Another way of detecting malicious code within an executable is by analyzing its operation. Since the malicious code is usually added at the end of the executable and the executable is changed such that the fist command to be executed will be the added code, indicating such an operation pattern can be an indicator for malicious code. The major drawback of code analysis methods is that it is not a simple procedure and therefore a great deal of effort must be invested in order to achieve meaningful results.
A malicious executable which is not a result of an infection is actually a “legitimate” executable and therefore is very difficult to be classified as malicious. Such an executable is referred in the art as “Trojan Horse”.
The term Trojan or Trojan Horse refers herein to a program in which malicious code is contained inside apparently harmless programming or data, in order to cause damage to the computer, such as ruining the file allocation table. The Trojan can either be a compiled code or a non-compiled code, e.g. a script.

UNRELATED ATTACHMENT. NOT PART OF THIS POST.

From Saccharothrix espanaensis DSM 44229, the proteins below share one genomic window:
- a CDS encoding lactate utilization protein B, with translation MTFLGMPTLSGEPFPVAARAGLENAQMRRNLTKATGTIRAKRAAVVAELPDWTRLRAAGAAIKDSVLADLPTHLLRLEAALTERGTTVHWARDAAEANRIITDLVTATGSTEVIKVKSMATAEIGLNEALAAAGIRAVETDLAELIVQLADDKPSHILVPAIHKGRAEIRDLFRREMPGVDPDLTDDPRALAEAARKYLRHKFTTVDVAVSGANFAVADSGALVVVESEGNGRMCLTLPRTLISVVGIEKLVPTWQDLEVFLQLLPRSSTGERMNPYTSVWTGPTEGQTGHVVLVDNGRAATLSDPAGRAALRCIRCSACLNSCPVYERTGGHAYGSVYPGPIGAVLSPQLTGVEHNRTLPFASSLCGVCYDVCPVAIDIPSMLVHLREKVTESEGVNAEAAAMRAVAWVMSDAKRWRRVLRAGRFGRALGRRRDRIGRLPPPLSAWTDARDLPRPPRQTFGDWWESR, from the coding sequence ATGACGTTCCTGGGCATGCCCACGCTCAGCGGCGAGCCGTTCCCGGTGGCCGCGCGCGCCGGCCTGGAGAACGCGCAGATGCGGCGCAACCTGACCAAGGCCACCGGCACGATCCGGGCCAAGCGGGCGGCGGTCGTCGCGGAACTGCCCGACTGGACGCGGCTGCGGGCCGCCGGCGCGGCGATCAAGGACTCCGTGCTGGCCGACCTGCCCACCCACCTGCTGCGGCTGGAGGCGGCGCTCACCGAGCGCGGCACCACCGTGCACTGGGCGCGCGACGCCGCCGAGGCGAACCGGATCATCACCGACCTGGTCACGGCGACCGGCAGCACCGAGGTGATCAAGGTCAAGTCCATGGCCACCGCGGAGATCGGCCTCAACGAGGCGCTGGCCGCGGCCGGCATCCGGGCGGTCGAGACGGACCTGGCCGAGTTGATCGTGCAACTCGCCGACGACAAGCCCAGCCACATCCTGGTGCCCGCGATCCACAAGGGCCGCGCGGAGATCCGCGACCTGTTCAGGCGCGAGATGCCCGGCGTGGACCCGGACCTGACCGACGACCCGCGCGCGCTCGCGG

Due to their nature, Trojan Horses are difficult to detect before striking. Moreover, since the malicious code of Trojans is embedded in a program during the design time, the form of the malicious code does not differ from the rest of the program. Contrary to Trojan Horses, viruses “infect” other programs, and therefore the structure of the added code has some characteristics that distinguish them from the rest of the program.
It is therefore an object of the present invention to provide a method and system for indicating an executable as Trojan Horses, whether the executable is a compiled code or non-compiled code.
Other objects and advantages of the invention will become apparent as the description proceeds.